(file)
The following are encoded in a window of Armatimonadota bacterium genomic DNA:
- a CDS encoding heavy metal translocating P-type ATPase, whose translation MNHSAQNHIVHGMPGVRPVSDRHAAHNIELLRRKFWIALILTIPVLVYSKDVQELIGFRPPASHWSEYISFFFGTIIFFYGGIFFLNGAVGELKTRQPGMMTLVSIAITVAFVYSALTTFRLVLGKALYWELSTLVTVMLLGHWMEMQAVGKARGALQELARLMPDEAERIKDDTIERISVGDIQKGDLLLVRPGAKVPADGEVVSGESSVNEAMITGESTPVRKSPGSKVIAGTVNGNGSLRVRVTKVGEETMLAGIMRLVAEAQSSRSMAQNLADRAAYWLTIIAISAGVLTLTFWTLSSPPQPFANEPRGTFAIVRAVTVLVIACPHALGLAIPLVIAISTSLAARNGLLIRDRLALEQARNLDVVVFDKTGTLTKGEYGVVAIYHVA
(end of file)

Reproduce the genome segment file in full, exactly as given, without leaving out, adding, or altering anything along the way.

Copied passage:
The following are encoded in a window of Armatimonadota bacterium genomic DNA:
- a CDS encoding heavy metal translocating P-type ATPase, whose translation MNHSAQNHIVHGMPGVRPVSDRHAAHNIELLRRKFWIALILTIPVLVYSKDVQELIGFRPPASHWSEYISFFFGTIIFFYGGIFFLNGAVGELKTRQPGMMTLVSIAITVAFVYSALTTFRLVLGKALYWELSTLVTVMLLGHWMEMQAVGKARGALQELARLMPDEAERIKDDTIERISVGDIQKGDLLLVRPGAKVPADGEVVSGESSVNEAMITGESTPVRKSPGSKVIAGTVNGNGSLRVRVTKVGEETMLAGIMRLVAEAQSSRSMAQNLADRAAYWLTIIAISAGVLTLTFWTLSSPPQPFANEPRGTFAIVRAVTVLVIACPHALGLAIPLVIAISTSLAARNGLLIRDRLALEQARNLDVVVFDKTGTLTKGEYGVVAIYHVA